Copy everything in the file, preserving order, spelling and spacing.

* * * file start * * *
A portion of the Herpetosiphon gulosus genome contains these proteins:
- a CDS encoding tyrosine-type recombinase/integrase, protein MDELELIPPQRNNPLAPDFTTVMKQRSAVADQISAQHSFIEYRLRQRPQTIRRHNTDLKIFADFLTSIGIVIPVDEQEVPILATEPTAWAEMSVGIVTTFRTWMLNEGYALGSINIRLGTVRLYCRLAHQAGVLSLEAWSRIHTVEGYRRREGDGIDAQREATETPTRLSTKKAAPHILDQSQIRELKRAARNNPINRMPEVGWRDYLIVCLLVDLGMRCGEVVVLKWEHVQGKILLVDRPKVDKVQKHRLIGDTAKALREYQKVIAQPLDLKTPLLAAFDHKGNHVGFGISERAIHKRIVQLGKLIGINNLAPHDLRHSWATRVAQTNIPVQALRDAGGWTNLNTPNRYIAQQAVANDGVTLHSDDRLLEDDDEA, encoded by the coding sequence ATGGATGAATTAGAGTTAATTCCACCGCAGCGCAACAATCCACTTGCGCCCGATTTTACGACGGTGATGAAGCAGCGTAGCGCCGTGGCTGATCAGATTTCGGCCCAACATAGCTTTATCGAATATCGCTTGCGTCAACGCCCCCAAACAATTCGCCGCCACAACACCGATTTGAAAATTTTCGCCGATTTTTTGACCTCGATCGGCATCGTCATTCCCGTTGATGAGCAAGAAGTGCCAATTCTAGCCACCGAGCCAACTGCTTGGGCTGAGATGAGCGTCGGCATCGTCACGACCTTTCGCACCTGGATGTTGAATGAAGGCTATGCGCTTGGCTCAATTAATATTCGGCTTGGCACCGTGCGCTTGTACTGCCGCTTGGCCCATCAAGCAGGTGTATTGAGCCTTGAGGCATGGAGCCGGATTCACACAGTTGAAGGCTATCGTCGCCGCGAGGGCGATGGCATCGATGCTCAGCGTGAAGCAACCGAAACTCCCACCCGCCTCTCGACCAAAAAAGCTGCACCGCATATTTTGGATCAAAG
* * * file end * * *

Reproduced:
A portion of the Herpetosiphon gulosus genome contains these proteins:
- a CDS encoding tyrosine-type recombinase/integrase, protein MDELELIPPQRNNPLAPDFTTVMKQRSAVADQISAQHSFIEYRLRQRPQTIRRHNTDLKIFADFLTSIGIVIPVDEQEVPILATEPTAWAEMSVGIVTTFRTWMLNEGYALGSINIRLGTVRLYCRLAHQAGVLSLEAWSRIHTVEGYRRREGDGIDAQREATETPTRLSTKKAAPHILDQSQIRELKRAARNNPINRMPEVGWRDYLIVCLLVDLGMRCGEVVVLKWEHVQGKILLVDRPKVDKVQKHRLIGDTAKALREYQKVIAQPLDLKTPLLAAFDHKGNHVGFGISERAIHKRIVQLGKLIGINNLAPHDLRHSWATRVAQTNIPVQALRDAGGWTNLNTPNRYIAQQAVANDGVTLHSDDRLLEDDDEA, encoded by the coding sequence ATGGATGAATTAGAGTTAATTCCACCGCAGCGCAACAATCCACTTGCGCCCGATTTTACGACGGTGATGAAGCAGCGTAGCGCCGTGGCTGATCAGATTTCGGCCCAACATAGCTTTATCGAATATCGCTTGCGTCAACGCCCCCAAACAATTCGCCGCCACAACACCGATTTGAAAATTTTCGCCGATTTTTTGACCTCGATCGGCATCGTCATTCCCGTTGATGAGCAAGAAGTGCCAATTCTAGCCACCGAGCCAACTGCTTGGGCTGAGATGAGCGTCGGCATCGTCACGACCTTTCGCACCTGGATGTTGAATGAAGGCTATGCGCTTGGCTCAATTAATATTCGGCTTGGCACCGTGCGCTTGTACTGCCGCTTGGCCCATCAAGCAGGTGTATTGAGCCTTGAGGCATGGAGCCGGATTCACACAGTTGAAGGCTATCGTCGCCGCGAGGGCGATGGCATCGATGCTCAGCGTGAAGCAACCGAAACTCCCACCCGCCTCTCGACCAAAAAAGCTGCACCGCATATTTTGGATCAAAG